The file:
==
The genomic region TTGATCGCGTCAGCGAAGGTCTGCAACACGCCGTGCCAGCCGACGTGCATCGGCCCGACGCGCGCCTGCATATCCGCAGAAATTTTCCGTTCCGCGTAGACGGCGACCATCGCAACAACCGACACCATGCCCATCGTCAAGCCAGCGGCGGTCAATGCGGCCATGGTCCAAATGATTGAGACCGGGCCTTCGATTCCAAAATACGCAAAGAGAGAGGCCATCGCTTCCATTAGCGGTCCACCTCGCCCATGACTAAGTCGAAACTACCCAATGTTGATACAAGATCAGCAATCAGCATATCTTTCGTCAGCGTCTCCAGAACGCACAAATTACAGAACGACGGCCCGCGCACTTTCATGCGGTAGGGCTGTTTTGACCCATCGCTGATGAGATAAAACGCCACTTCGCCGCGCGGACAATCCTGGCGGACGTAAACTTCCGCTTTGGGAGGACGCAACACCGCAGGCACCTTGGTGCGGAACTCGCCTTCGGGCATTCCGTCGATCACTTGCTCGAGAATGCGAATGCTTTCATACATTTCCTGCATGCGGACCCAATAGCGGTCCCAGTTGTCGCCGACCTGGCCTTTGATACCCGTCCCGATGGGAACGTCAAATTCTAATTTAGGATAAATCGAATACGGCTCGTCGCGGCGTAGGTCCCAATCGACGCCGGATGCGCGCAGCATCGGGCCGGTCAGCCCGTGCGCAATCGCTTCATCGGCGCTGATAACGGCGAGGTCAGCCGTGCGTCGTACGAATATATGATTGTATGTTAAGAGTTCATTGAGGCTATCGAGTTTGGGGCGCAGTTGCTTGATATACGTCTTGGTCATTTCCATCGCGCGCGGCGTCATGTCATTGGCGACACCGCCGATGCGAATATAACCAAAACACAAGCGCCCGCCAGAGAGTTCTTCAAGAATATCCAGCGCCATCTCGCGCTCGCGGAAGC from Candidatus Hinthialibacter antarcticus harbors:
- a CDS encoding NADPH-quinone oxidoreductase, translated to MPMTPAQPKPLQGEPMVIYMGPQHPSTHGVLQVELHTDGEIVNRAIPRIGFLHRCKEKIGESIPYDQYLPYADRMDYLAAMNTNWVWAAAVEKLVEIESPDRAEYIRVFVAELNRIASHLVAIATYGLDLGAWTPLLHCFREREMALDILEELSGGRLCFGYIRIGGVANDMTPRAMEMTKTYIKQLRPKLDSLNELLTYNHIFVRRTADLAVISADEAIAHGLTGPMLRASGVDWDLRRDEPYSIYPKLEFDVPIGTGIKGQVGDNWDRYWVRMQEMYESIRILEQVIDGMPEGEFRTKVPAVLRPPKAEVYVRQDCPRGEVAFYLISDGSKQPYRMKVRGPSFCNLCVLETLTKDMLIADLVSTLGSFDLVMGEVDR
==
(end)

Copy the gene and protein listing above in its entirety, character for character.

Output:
The genomic region TTGATCGCGTCAGCGAAGGTCTGCAACACGCCGTGCCAGCCGACGTGCATCGGCCCGACGCGCGCCTGCATATCCGCAGAAATTTTCCGTTCCGCGTAGACGGCGACCATCGCAACAACCGACACCATGCCCATCGTCAAGCCAGCGGCGGTCAATGCGGCCATGGTCCAAATGATTGAGACCGGGCCTTCGATTCCAAAATACGCAAAGAGAGAGGCCATCGCTTCCATTAGCGGTCCACCTCGCCCATGACTAAGTCGAAACTACCCAATGTTGATACAAGATCAGCAATCAGCATATCTTTCGTCAGCGTCTCCAGAACGCACAAATTACAGAACGACGGCCCGCGCACTTTCATGCGGTAGGGCTGTTTTGACCCATCGCTGATGAGATAAAACGCCACTTCGCCGCGCGGACAATCCTGGCGGACGTAAACTTCCGCTTTGGGAGGACGCAACACCGCAGGCACCTTGGTGCGGAACTCGCCTTCGGGCATTCCGTCGATCACTTGCTCGAGAATGCGAATGCTTTCATACATTTCCTGCATGCGGACCCAATAGCGGTCCCAGTTGTCGCCGACCTGGCCTTTGATACCCGTCCCGATGGGAACGTCAAATTCTAATTTAGGATAAATCGAATACGGCTCGTCGCGGCGTAGGTCCCAATCGACGCCGGATGCGCGCAGCATCGGGCCGGTCAGCCCGTGCGCAATCGCTTCATCGGCGCTGATAACGGCGAGGTCAGCCGTGCGTCGTACGAATATATGATTGTATGTTAAGAGTTCATTGAGGCTATCGAGTTTGGGGCGCAGTTGCTTGATATACGTCTTGGTCATTTCCATCGCGCGCGGCGTCATGTCATTGGCGACACCGCCGATGCGAATATAACCAAAACACAAGCGCCCGCCAGAGAGTTCTTCAAGAATATCCAGCGCCATCTCGCGCTCGCGGAAGC from Candidatus Hinthialibacter antarcticus harbors:
- a CDS encoding NADPH-quinone oxidoreductase, translated to MPMTPAQPKPLQGEPMVIYMGPQHPSTHGVLQVELHTDGEIVNRAIPRIGFLHRCKEKIGESIPYDQYLPYADRMDYLAAMNTNWVWAAAVEKLVEIESPDRAEYIRVFVAELNRIASHLVAIATYGLDLGAWTPLLHCFREREMALDILEELSGGRLCFGYIRIGGVANDMTPRAMEMTKTYIKQLRPKLDSLNELLTYNHIFVRRTADLAVISADEAIAHGLTGPMLRASGVDWDLRRDEPYSIYPKLEFDVPIGTGIKGQVGDNWDRYWVRMQEMYESIRILEQVIDGMPEGEFRTKVPAVLRPPKAEVYVRQDCPRGEVAFYLISDGSKQPYRMKVRGPSFCNLCVLETLTKDMLIADLVSTLGSFDLVMGEVDR